Modeling Rotating Stratified Turbulent Flows with Application to Oceanic Mixed Layers

B. Galperin Program in Atmospheric and Oceanic Sciences, Princeton University, Princeton, New Jersey;

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L. H. Kantha Program in Atmospheric and Oceanic Sciences, Princeton University, Princeton, New Jersey;

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G. L. Mellor Program in Atmospheric and Oceanic Sciences, Princeton University, Princeton, New Jersey;

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A. Rosati Geophysical Fluid Dynamics Laboratory/NOAA, Princeton University, Princeton, New Jersey

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Abstract

Rotational effects on turbulence structure and mixing are investigated using a second-moment closure model. Both explicit and implicit Coriolis terms are considered. A general criterion for rotational effects to be small is established in terms of local turbulent Rossby numbers. Characteristic length scales are determined for rotational effects and Monin–Obukhov type similarity theory is developed for rotating stratified flows. A one-dimensional version of the closure model is then applied to simulate oceanic mixed layer evolution. It is shown that the effects of rotation on mixed layer depth tend to be small because of the influence of stable stratification. These findings contradict a hypothesis of Garwood et al. that rotational effects on turbulence are responsible for the disparity in the mixed-layer depths between the eastern and western regions of the equatorial Pacific Ocean. The model is also applied to neutrally stratified flows to demonstrate that rotation can either stabilize or destabilize the flow.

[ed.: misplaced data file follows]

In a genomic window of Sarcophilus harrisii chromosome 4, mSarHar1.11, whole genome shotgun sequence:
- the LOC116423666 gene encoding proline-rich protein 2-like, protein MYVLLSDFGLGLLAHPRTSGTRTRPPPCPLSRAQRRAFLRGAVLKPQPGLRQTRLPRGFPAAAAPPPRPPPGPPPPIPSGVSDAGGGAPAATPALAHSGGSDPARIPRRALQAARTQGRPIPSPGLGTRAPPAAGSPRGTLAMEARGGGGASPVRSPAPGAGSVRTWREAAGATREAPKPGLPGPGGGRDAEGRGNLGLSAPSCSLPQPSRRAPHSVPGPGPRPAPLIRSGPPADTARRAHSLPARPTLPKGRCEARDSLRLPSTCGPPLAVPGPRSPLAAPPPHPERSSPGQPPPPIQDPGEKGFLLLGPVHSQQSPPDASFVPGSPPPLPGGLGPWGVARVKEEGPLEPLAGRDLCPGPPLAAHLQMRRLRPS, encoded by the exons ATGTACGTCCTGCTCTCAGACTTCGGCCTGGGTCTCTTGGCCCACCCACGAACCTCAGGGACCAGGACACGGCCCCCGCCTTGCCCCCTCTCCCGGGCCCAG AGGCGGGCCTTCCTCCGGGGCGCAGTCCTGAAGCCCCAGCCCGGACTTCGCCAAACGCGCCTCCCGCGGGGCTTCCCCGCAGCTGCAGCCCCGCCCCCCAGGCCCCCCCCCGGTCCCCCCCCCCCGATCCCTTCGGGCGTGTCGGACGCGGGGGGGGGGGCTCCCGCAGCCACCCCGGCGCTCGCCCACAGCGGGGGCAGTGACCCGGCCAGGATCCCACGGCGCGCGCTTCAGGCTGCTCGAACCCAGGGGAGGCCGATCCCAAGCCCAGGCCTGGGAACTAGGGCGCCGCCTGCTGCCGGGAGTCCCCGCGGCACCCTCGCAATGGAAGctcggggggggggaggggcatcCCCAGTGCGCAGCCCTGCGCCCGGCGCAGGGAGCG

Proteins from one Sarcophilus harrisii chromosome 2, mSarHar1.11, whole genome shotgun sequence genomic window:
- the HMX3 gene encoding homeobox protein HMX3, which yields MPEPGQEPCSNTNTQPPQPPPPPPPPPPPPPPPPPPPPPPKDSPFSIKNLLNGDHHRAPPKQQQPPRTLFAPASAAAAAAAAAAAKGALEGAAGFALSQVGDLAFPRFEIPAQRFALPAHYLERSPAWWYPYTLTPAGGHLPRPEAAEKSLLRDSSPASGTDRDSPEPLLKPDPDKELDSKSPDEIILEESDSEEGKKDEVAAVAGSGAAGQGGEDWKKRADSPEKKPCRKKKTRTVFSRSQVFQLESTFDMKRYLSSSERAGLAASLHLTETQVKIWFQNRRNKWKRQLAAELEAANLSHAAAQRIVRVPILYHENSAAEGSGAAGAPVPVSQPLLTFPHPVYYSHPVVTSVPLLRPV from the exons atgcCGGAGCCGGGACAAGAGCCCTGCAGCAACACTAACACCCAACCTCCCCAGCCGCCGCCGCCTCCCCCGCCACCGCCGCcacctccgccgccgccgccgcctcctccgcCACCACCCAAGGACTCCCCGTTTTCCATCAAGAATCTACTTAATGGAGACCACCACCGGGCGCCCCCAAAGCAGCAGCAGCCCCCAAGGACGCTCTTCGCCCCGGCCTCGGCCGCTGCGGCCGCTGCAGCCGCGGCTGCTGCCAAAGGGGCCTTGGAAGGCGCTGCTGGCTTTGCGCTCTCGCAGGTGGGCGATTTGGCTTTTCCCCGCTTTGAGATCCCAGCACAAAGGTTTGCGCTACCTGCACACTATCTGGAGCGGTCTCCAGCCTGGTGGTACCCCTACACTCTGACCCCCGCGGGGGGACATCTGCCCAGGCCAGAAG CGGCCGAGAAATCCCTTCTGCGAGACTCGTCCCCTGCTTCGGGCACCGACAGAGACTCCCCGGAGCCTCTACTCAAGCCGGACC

Abstract

Rotational effects on turbulence structure and mixing are investigated using a second-moment closure model. Both explicit and implicit Coriolis terms are considered. A general criterion for rotational effects to be small is established in terms of local turbulent Rossby numbers. Characteristic length scales are determined for rotational effects and Monin–Obukhov type similarity theory is developed for rotating stratified flows. A one-dimensional version of the closure model is then applied to simulate oceanic mixed layer evolution. It is shown that the effects of rotation on mixed layer depth tend to be small because of the influence of stable stratification. These findings contradict a hypothesis of Garwood et al. that rotational effects on turbulence are responsible for the disparity in the mixed-layer depths between the eastern and western regions of the equatorial Pacific Ocean. The model is also applied to neutrally stratified flows to demonstrate that rotation can either stabilize or destabilize the flow.

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